Roof shingles typically are installed with pneumatic coil nailers (coiled strips of nails that advance and fire as the nose of the tool contacts the shingle surface). It’s not uncommon to have up to three nail guns feeding off a single compressor. When properly installed, the roof nail heads should lay flat against the shingles’ reinforced nailing strips without crushing the fibers. Drive the nails too deep and they will lose holding power. But if a nail head sticks up it will eventually wear a hole through the shingle above.
Hoffman Weber understands that multi-family residential communities need top performance from their exterior surfaces, so we monitor the regulators on our compressors and set the depth of drive on our guns to ensure consistent pressure and proper nail setting.
Installing roof shingles in extreme temperatures is inherently more challenging on crews, equipment and materials. Shingles get brittle and adhesive strips harden when cold and may not seal. Shingles that have been stored outdoors in subzero weather are not ready to be installed.
When the temperature dips below freezing, Hoffman Weber pre-warms shingles in a heated warehouse or with heaters under tarps and raises them to the roof just as they are needed.
Favor full-frame replacement windows
Hoffman Weber much prefers to install new construction, full-frame windows rather that replacement inserts on multi-family residential projects. These windows have nailing flanges around the entire perimeter that enable installers to seal the window to the house wrap under the siding and prevent moisture from getting into the wall.
Some contractors merely remove the nailing flanges, so they don’t have to disturb the siding. Then they caulk and cover the joint. You can’t beat this approach for speed, and it may look fine from the ground. But, unlike flashing, all caulk/sealant is temporary and covering it with a narrow trim strip won’t keep water out. In fact, the caulk often fails before the siding paint. Unless the sealant is applied perfectly and re-inspected annually, it probably will fail and leak.
Siding penetrations need special attention
Regardless of the product or design, siding is designed to shed water that’s pulled by gravity or pushed by wind. Whenever the siding is penetrated it can admit water. Unless properly sealed, lower penetrations also can allow mice and insects to enter the walls.
Hoffman Weber is diligent about sealing around not just windows and doors but vents, natural gas lines, central air conditioner line sets, hose bibs, sump pump pipes, power lines, cable lines and receptacle boxes.
While sealants are the weakest component in any exterior surface system, some are much better than others. The formulations also must be compatible with the surface material and installed properly. Hoffman Weber specifies premium silicone, polyurethane or acrylic caulk and sealant to ensure maximum durability. Clear silicone is best on asphalt roof shingles. We specify polyurethane sealant for cedar siding. Crews apply each bead neatly without tooling for best performance. Hint: a rounded convex bead is better than a tooled concave bead because it is thicker.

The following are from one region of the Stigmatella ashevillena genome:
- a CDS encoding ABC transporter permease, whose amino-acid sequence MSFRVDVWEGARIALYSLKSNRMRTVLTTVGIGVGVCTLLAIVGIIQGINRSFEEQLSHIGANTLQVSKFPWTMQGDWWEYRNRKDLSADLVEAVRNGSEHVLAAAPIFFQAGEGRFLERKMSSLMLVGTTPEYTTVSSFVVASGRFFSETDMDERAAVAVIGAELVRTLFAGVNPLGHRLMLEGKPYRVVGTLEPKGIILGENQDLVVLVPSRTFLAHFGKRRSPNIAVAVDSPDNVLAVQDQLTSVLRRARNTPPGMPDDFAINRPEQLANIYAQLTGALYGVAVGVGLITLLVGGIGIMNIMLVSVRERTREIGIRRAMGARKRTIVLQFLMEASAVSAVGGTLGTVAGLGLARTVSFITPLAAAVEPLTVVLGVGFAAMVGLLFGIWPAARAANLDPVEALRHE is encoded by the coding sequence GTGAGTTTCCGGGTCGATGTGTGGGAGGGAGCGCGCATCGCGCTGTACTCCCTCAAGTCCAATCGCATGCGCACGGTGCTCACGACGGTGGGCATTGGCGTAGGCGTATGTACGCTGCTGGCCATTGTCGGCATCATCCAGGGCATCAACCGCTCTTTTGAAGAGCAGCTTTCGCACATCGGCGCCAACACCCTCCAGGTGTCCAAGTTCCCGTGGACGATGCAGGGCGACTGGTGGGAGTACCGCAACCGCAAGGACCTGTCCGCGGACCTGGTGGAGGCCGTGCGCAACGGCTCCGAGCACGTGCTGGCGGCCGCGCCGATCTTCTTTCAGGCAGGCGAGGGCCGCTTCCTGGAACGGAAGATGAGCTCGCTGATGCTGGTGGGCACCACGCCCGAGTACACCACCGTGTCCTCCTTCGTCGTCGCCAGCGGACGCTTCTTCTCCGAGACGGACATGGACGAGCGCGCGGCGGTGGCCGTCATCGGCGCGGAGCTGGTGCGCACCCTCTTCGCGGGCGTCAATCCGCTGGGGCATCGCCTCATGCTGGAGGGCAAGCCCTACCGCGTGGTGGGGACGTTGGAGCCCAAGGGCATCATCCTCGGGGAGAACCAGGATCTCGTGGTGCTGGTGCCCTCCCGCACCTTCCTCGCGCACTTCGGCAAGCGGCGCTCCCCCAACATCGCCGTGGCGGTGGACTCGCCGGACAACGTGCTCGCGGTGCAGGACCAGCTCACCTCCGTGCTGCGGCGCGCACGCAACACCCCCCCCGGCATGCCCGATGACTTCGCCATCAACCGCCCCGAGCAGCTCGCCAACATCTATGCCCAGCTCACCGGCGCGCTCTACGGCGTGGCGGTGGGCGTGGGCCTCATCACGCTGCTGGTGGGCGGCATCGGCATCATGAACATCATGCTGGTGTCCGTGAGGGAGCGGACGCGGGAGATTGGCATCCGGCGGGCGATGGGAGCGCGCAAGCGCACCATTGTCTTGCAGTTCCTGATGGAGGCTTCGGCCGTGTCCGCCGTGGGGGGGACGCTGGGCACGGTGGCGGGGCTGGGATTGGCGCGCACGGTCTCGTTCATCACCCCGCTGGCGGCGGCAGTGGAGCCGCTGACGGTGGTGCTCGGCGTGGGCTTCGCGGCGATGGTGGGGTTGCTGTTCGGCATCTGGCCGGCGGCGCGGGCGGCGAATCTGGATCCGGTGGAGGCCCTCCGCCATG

Serious about safety
Exterior remodeling in multi-family communities raises the bar on safety because it exposes so many more workers and residents for longer periods of time. Hoffman Weber takes safety seriously and ensures that crews are properly trained, equipped and insured.
Our roofers use fall protection harnesses and install guard rails and toe boards at eaves when working on high roofs. The toe boards not only are a last defense against falls, they contain debris and materials that may slide down the roof. We also gather tear-off materials topside in containers on hydraulic lifts or direct them down chutes to control collection and keep people and property safe below. Hoffman Weber also uses caution tape and scaffolding to keep residents safe.
Multi-family communities are special
Managing an exterior replacement project at a large multi-family community is not like doing the project at a single-family home. Hoffman uses specially trained crews and systems to excel at these large projects. It starts with our sophisticated autonomous drone system to survey damage, measure surfaces and generate estimates. It employs the same software major insurance carriers use. This speeds settlements. Next, we launch online communications that keep everyone informed. And when the job is done, we offer ongoing inspections and maintenance to preserve the investment.
Contact Ryan Arvola to discuss your own condo, townhome, apartment complex or senior community exterior replacement or storm restoration project.